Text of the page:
A Moment of Silence for Accountability

Paul Tong / Op Art (Paul Tong) 2009 ©

With this latest tragedy in Parkland, Florida comes the predictable chorus of voices. Politicians taking to the podium offering condolences and calls for change. Citizens taking to social media offering thoughts and prayers and opinions as they demand change. Pundits taking to the television offering narratives in an attempt to explain our pain away. Together, we pledge to do better. And then silence. A deafening and maddening silence for those left behind as we move on. As we shrug our shoulders, point our fingers, and bury our heads, the next shooter is carefully laying out their plans, buying guns, studying reactions, sitting and waiting. Silently we delude ourselves. Repeating like a mantra to ourselves: it won’t happen here (this is a nice neighborhood), it won’t happen to my kids (they’re in a great, safe school), it won’t happen again (someone is going to fix it). But it will happen again. And it will happen near us. And our children may be next.

We failed the families from Parkland and Newtown and Las Vegas, Aurora and Sutherland Springs, Columbine, Virginia Tech, and more. Our words tell them we care, but our lack of action shows them we do not. We look out the window for solutions when we should be looking in the mirror. How quickly we go back to our lives of leisurely worrying. Devoting our time to wondering and debating about what age kids should have cell phones and social media accounts or whether a ten-year-old can walk to the park alone. We pass around GoFundMe pages and Change.org petitions as if they are tic-tacs and we update our social media profiles to signify approval or support of a cause. But when it comes to solving the issue of our time — silence. It’s been almost two decades since Columbine and our handling of the issue has signaled the death of accountability.

It’s time to become personally accountable

If you believe our own rhetoric — that politicians only care about re-election — then make gun violence the issue at the next ballot box and every one thereafter until we fix the problem. If you believe gun lobbyists and dollars are preventing action — then make inaction more costly. If you believe the second amendment is sacrosanct, then look again because every right has limitations. Stop falling for arguments where guns are presented as morally neutral objects akin to cars and spoons — only made dangerous by human intentions. Stop pretending it is a partisan issue. And stop looking elsewhere for accountability — become accountable. Educate yourself on the issues surrounding gun violence — second amendment rights, mental health issues, and take a stand.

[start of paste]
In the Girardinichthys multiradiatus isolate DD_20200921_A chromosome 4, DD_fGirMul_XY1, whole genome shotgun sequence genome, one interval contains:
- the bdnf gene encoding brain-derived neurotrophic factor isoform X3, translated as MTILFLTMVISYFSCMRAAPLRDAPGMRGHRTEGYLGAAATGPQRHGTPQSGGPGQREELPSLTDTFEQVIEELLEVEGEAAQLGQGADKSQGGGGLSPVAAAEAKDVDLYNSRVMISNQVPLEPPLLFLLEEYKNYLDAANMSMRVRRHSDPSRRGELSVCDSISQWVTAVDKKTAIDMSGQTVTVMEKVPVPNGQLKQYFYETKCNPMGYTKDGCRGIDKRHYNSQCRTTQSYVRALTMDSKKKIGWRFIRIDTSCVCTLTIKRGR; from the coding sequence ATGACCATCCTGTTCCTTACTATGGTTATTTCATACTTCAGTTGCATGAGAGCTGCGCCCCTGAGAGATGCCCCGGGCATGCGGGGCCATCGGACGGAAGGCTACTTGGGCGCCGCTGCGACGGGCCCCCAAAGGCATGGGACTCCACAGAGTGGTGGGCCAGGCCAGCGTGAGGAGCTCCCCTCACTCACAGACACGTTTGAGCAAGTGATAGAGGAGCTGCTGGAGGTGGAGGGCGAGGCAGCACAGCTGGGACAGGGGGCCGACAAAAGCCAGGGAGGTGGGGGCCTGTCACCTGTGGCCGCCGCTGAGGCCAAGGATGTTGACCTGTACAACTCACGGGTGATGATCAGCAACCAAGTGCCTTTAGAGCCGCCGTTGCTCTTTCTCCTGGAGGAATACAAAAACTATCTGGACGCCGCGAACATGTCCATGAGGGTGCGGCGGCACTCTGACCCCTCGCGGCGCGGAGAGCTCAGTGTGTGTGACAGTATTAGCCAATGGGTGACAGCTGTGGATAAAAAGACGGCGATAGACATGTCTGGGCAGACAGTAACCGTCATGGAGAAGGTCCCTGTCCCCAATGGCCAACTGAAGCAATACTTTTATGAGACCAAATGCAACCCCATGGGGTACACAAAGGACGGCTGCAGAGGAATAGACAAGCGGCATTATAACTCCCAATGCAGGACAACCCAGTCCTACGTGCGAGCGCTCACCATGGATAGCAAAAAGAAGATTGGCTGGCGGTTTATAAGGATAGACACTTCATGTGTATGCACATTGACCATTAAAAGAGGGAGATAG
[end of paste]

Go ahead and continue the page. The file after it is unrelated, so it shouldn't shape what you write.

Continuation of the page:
Be accountable; hold others accountable. Translate your social media protestations into something tangible — you took the time to write it, now act upon it. Turn your private thoughts of fear and sorrow into action — your thoughts are powerful and relevant when spoken aloud. Be brave. Encourage others to be brave. The problem is not too big to solve, and it’s not someone else’s responsibility. Stop asking politicians when will this end and tell them it ends today.

We are a country capable of change

The problem of gun violence is large and pervasive. It will take time and effort to remedy — commodities that seem to be in short supply these days. However, if the #Metoo movement proves anything, it is that, we as a nation, are capable of having a sustained conversation and harnessing our energies to demand change. Where is this indignation for gun violence? Mass shootings have cut across every artificial cultural line America has, affecting every walk of life — red states and blue states, rich and poor, gay and straight, black, white, Hispanic, and Asian. It has turned church pews, concert grounds, and school hallways into scenes reminiscent of war zones. Creating untold numbers of invisible victims along the way: those relatives and friends who grapple with loss, but also, survivors guilt; the first responders who struggle with the grotesque images thrust upon them; the teaching staff and administrators that second guess their actions; and the community that is never quite the same again. Despite this, we remain stubbornly complacent.

We all have a responsibility to support the school administrators, teachers, sheriffs, and citizens across the country that every day are making laudable efforts to make our schools and publics spaces safer. All the video cameras, security guards, and crisis action plans in the world won’t end gun violence alone. We need to have a sustained conversation that addresses all the uncomfortable and inconvenient realities that surround the issue of gun violence. The solution — and there is a solution — must come from the people. It’s time to hold ourselves accountable, for the greatest impediments to change are apathy and diffidence. Politicians will continue to fail as long as we allow failure as an option.

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